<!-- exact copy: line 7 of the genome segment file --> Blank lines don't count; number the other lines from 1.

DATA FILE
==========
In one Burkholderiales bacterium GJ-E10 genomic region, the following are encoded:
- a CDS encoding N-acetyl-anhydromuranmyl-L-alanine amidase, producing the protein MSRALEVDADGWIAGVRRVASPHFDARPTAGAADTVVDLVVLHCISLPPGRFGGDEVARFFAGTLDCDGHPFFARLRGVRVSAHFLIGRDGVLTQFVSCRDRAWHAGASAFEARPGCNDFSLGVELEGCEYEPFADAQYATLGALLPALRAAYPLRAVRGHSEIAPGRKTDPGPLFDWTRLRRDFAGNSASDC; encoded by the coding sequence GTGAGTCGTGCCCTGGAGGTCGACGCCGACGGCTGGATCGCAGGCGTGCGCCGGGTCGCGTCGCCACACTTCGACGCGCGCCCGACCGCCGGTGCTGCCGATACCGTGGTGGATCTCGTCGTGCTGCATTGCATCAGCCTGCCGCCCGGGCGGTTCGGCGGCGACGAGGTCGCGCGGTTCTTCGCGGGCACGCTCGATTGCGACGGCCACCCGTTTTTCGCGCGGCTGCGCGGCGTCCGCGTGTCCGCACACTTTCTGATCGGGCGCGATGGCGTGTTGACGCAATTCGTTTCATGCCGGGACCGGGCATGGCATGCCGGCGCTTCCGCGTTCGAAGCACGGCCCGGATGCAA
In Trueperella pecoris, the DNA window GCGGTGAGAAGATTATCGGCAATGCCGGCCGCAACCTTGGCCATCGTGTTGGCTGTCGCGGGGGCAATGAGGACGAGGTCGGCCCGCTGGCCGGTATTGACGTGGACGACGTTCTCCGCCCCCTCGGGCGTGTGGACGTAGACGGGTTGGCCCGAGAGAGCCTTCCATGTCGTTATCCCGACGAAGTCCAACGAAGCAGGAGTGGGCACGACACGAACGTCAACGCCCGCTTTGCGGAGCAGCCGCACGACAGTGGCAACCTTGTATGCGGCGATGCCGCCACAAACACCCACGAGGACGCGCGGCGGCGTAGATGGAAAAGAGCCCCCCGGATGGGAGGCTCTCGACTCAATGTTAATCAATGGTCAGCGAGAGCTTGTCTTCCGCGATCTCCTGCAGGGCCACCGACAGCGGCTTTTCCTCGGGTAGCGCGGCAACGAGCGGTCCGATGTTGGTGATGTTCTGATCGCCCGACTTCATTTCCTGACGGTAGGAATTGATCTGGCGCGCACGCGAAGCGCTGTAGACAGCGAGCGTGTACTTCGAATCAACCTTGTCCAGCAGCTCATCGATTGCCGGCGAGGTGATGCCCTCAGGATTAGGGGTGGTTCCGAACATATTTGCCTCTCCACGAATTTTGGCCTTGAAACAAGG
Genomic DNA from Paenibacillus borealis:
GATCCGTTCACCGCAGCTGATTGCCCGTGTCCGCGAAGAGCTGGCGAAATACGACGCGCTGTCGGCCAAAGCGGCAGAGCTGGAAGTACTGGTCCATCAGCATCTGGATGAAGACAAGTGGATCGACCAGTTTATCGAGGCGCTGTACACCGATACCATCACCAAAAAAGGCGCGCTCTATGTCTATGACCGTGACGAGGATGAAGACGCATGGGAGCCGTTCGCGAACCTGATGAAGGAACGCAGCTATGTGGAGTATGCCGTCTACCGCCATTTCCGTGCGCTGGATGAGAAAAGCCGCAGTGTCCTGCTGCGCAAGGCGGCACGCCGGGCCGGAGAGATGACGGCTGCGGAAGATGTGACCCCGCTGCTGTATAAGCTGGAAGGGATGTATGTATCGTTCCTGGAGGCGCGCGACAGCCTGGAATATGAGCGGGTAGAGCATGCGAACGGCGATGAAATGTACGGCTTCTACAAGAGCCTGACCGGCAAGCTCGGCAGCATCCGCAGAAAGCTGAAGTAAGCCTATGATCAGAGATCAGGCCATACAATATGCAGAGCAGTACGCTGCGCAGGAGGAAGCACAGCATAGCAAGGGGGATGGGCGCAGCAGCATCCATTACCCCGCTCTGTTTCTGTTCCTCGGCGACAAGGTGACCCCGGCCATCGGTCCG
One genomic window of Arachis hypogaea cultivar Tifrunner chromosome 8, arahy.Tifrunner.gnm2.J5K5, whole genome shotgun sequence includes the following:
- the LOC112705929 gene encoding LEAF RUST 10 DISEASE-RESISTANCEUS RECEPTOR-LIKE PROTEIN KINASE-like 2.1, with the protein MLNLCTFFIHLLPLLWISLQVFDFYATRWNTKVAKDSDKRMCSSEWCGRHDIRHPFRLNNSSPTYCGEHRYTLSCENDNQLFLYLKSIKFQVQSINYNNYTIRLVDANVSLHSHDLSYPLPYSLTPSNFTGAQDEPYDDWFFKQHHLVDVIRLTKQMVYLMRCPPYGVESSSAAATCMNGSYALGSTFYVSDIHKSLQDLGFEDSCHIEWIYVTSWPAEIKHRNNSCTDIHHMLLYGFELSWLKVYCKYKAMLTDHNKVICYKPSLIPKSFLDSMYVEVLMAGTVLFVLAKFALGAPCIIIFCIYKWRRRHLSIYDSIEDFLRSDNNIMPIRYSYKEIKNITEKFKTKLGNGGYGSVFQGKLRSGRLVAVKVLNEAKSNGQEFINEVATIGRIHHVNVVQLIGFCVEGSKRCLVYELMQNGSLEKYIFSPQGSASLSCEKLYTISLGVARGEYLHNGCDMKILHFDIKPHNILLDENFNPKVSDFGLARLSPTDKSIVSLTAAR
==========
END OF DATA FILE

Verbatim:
- the LOC112705929 gene encoding LEAF RUST 10 DISEASE-RESISTANCEUS RECEPTOR-LIKE PROTEIN KINASE-like 2.1, with the protein MLNLCTFFIHLLPLLWISLQVFDFYATRWNTKVAKDSDKRMCSSEWCGRHDIRHPFRLNNSSPTYCGEHRYTLSCENDNQLFLYLKSIKFQVQSINYNNYTIRLVDANVSLHSHDLSYPLPYSLTPSNFTGAQDEPYDDWFFKQHHLVDVIRLTKQMVYLMRCPPYGVESSSAAATCMNGSYALGSTFYVSDIHKSLQDLGFEDSCHIEWIYVTSWPAEIKHRNNSCTDIHHMLLYGFELSWLKVYCKYKAMLTDHNKVICYKPSLIPKSFLDSMYVEVLMAGTVLFVLAKFALGAPCIIIFCIYKWRRRHLSIYDSIEDFLRSDNNIMPIRYSYKEIKNITEKFKTKLGNGGYGSVFQGKLRSGRLVAVKVLNEAKSNGQEFINEVATIGRIHHVNVVQLIGFCVEGSKRCLVYELMQNGSLEKYIFSPQGSASLSCEKLYTISLGVARGEYLHNGCDMKILHFDIKPHNILLDENFNPKVSDFGLARLSPTDKSIVSLTAAR